The uptake of the term “quiet quitting” to describe varying degrees of stepping away from the pressures of the workplace is another example of bad news dominating the headlines. While a contrasting term — “loudly persisting” — appeared in Time, that term hasn’t generated any headlines. My cofounder, Kristin, and I have been discussing how our motivation around Ampll was largely about “loudly persisting” — to allow remote and hybrid work cultures to more systematically make “loud” what was “quiet” before concerning our work-life integration, work style preferences, and what we need to manage our own energy.
Some do believe that quiet quitting is a generational phenomenon.
However, anyone who has watched Office Space knows that Gen Z didn’t invent quiet quitting, Gen X did. 😜 Yet, the yellow bars above show Gen X has a dramatically different attitude about work twenty years after that movie became a cult phenomenon.
Also, the LA Times did a great piece on how quiet quitting is just a new name for an old concept.
One reason we may be seeing increased press coverage of quiet quitting today is that modern work has created new challenges for managers.
The data points to quiet quitting clustering around specific managers, rather than across employees as a whole.
A Business Insider piece specifically pointed to quiet quitting as only something a “bad boss” would worry about..
What the articles fail to mention is that these managers are employees, too. We all need to create a culture and a set of systems to address engagement.
We created Ampll as a connection and well-being platform in response to additional challenges of overload and connection with remote and hybrid work.
Collaborating effectively starts with a culture of transparency and psychological safety. Historically, we got some of this interaction ad hoc through casual in-office interactions. Now, with remote and hybrid work, it’s time to formalize these ad hoc interactions with systems that reinforce this openness culturally.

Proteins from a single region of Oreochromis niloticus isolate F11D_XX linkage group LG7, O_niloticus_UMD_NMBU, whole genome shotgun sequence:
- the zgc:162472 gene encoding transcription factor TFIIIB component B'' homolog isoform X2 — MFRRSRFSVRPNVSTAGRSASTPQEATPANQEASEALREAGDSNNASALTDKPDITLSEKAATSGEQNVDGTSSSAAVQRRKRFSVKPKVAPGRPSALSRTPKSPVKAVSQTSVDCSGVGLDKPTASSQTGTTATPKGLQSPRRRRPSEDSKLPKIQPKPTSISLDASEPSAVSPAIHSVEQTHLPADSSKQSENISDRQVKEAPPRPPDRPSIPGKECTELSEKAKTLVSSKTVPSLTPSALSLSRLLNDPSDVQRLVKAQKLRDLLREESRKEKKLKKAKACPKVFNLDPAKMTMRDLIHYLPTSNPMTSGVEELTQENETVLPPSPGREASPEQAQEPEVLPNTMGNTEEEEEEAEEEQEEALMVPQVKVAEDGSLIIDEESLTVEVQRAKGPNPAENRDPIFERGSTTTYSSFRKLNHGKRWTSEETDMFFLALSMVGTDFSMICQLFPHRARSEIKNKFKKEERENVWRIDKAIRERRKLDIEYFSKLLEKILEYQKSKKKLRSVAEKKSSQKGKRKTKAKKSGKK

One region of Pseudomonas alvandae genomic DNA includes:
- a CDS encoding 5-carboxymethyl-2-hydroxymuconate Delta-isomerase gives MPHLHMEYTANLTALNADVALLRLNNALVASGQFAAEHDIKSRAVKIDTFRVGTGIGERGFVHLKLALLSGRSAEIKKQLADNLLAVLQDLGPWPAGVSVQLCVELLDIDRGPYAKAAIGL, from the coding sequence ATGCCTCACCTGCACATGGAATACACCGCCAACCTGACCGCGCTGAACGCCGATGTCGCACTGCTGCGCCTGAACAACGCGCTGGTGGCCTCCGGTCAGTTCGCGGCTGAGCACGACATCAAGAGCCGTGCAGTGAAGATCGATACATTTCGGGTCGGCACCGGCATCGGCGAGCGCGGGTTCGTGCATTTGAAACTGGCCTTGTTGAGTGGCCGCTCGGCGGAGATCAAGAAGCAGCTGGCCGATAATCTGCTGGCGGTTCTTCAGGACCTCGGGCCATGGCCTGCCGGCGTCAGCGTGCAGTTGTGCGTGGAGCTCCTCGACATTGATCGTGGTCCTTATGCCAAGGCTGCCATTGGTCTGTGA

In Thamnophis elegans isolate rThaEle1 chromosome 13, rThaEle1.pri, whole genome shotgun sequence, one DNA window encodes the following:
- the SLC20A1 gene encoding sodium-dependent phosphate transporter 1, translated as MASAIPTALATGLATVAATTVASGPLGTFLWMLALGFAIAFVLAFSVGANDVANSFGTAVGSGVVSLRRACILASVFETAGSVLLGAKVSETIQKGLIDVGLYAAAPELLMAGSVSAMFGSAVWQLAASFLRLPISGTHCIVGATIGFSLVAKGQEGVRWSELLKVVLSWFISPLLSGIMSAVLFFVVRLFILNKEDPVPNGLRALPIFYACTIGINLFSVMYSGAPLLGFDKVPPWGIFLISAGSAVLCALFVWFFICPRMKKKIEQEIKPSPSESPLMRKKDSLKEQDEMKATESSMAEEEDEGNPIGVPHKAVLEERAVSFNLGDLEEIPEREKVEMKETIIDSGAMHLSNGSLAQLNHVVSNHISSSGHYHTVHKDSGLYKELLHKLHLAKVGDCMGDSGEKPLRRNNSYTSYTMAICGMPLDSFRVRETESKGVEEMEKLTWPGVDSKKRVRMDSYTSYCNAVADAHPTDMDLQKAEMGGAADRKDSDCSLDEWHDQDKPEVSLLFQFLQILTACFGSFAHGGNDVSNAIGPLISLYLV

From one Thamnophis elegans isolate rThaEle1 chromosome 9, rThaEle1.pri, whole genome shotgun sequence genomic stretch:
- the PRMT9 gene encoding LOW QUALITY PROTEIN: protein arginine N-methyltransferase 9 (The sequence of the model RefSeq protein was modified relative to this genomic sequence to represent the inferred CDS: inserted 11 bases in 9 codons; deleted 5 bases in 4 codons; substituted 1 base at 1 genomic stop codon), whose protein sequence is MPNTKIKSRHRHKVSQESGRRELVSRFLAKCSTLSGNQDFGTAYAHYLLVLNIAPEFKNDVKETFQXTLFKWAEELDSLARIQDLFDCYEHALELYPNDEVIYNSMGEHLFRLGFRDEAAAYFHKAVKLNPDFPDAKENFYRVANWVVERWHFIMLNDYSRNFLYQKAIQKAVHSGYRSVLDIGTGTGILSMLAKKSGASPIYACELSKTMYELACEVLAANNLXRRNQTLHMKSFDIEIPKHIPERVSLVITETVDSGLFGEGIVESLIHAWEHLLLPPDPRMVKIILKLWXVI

Honest discussions about work-life balance and outside commitments is definitely in-scope.
We can start as teammates by encouraging teammates to share basic preferences about how and when they work best. Understanding whether someone works best in mornings versus afternoons, or when they are trying to do deep work are just basic points.
A recent Harvard Business Review article titled “It’s time to stop following the ‘Golden Rule’” emphasized:
It’s time to adopt a “New Golden Rule:” Treat others as they would like to be treated. It’s a small change, but one that can make a huge difference. All it takes to put this new mindset into practice is understanding, curiosity, and compromise.
— Irina Cozma in Harvard Business Review
And as a team, we should all encourage ourselves and our teammates to recharge and look after our energy. The quote below from Arianna Huffington resonates well with us here at Ampll that recharging and performance are directly linked.
As you dive more into the capabilities of Ampll, the “why” is all rooted in bringing so much of what we all tried to do implicitly while in the office out into systems that reinforce the culture changes we need to make in remote and hybrid work. While some may feel uncomfortable at first broadcasting when they like to work best, how they like to work best, their commitments outside of work, and how they like to recharge, we believe we could all benefit from creating cultures and systems that encourage “loudly persisting” over “quiet quitting.”